• The History of Tom Jones, A Foundling.  It's Tom Jones, how could this not be on my list???  So funny.  And so funny.  Watch the movie too, it has the best "flirtatious-while-eating-in-a-disgusting-manner-scene" ever!  Maybe the only one.  
  • War and Peace.  Umm, yes, I am including War and Peace. For the record, I really liked it.  And I'm paying tribute to my "read everything Tolstoy" phase I went through, kind of like my Louis L'Amour phase.  Shame on all my sisters who haven't read it.  Shame on you! 
  • Any Louis L'Amour.  Well that's not really fair, all are not equally as good. In fact I find many of them slow and redundant now that I'm older and reading them again, but considering that I had read more than half of these by the end of 5th grade, I figured I should include them on my list.  The Lonesome Gods is an excellent one, by the way.  Classic Louis L'Amour.  
  • The Perilous Gard.  Yep, I AM ranking this up there with War and Peace. Whatever.  I love this book.  It's another one like The King of Attolia that I read and enjoy over and over again.  Also, it perfectly combines fairy tales/folk tales with a more modern setting (Tudor England counts as modern?) And it's a bit dark.  Lovely. 
So that's ten.  And I know I will get biting scorn for what I did or did not include.  For the record, here's some of the contenders:

  • Wuthering Heights/Jane Eyre/Any Jane Austen.  Frankly, I lump these all together and couldn't pick one out of the group to post about.
  • Mrs. Mike--why isn't this a movie? A really great movie adaptation like Anne of Green Gables.  Why?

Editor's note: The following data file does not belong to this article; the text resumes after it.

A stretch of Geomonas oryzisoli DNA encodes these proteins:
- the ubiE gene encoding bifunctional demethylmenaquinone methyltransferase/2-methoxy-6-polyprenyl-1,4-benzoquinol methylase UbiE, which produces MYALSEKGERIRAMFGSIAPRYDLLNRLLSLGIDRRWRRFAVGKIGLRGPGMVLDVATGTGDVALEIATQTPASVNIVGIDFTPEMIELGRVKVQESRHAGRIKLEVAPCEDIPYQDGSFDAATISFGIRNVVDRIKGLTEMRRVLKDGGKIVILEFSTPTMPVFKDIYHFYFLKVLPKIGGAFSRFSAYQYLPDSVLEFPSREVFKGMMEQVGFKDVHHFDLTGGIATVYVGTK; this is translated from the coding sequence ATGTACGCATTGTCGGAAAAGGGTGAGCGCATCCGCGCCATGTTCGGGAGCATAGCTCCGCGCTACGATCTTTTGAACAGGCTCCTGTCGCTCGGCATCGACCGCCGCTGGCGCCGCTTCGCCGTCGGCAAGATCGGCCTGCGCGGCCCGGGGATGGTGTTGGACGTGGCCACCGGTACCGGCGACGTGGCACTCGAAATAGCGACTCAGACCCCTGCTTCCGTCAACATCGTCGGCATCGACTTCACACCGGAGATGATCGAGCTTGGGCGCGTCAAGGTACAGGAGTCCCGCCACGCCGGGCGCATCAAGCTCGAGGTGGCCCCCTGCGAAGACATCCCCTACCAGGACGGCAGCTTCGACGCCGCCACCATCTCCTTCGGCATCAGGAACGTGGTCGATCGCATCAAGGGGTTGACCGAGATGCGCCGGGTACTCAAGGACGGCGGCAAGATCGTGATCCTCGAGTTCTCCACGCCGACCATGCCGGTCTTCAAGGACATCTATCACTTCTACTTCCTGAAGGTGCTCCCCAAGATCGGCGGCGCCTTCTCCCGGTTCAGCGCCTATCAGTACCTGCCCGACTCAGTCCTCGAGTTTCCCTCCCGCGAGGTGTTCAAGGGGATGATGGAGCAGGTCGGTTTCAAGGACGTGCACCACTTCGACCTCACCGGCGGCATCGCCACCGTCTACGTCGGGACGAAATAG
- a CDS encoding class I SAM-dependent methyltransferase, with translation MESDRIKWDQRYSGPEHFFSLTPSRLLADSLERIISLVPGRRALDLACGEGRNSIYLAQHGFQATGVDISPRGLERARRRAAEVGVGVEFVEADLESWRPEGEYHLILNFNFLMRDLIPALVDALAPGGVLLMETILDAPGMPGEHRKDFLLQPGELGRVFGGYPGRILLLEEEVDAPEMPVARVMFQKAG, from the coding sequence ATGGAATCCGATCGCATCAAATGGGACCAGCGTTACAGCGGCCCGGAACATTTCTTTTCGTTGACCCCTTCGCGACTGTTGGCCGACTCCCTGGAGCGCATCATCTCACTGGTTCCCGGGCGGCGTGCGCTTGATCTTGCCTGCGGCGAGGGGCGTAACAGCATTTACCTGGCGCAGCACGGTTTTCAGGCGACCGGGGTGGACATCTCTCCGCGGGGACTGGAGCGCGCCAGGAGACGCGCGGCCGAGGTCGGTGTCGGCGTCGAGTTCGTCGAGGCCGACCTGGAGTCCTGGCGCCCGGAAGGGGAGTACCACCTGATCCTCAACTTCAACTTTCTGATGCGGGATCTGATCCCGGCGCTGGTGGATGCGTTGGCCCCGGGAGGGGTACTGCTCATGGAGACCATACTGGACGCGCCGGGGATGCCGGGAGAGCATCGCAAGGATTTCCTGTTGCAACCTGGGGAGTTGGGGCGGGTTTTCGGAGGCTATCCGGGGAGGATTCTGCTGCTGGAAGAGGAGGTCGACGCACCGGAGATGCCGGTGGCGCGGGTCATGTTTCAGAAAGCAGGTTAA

• These Is My Words.  I love that book. Really love it.
  • The Lord of the Rings.  Classic.
  • The Dark is Rising Series.  I don't know why I love this one so much, but it's kind of like The Queen's Thief and The Perilous Gard, in that it combines fairy tale/folk tale/mythology with a perfect story.  
  • By These Ten Bones.  See my explanation from above. Also lumping with that, Something Wicked This Way Comes.  
  • The Great Gatsby.  Sorry Jennae, but it is another classic American novel.  I think because it's the black side of the American Dream. 
  • To Kill a Mockingbird--who doesn't love that book?
  • The Prisoner of Zenda/The Scarlett Pimpernel--I lump these as well.
And if I was including nonfiction:
  • Fermat's Enigma: The Epic Quest to Solve the World's Greatest Mathematical Problem
  • Guns, Germs and Steel: The Fates of Human Societies
  • From Beirut to Jerusalem

And that's it.  Andrea, Kayli, Lindsay, in the spirit of Facebook, I now tag you to do the same.  Stay tuned for my movies list.   


Andrea said...

Kami, Kami, Kami--you have such high hopes for us. I don't know that I will ever read War and Peace because I have seven children and my brain is mush.

However, I can't believe I haven't read your favorite Edith Wharton because she is AWESOME. I love The Age of Innocence.

The Thief is an obvious pick, although my favorite of the series is Queen of Attolia.

My favorite Louis L'Amour is Catlow. The main character's last name is Cowan. Obviously awesome.

Love Fermat's Enigma, love almost everything you posted.

The only really, really, REALLY noticeable omission is a lack of nonfiction concerning or written by THE MAN Winston Churchill. Clearly, I need to read War and Peace and YOU need to read Troublesome Young Men or Winston and Clementine: The Personal Letters of the Churchhills.

Such an awesome blog post. Fun, fun.

Natalie said...

Yay! Good list. You may talk to me about books again after you've read John Adams by David Mccullough. :) Seriously.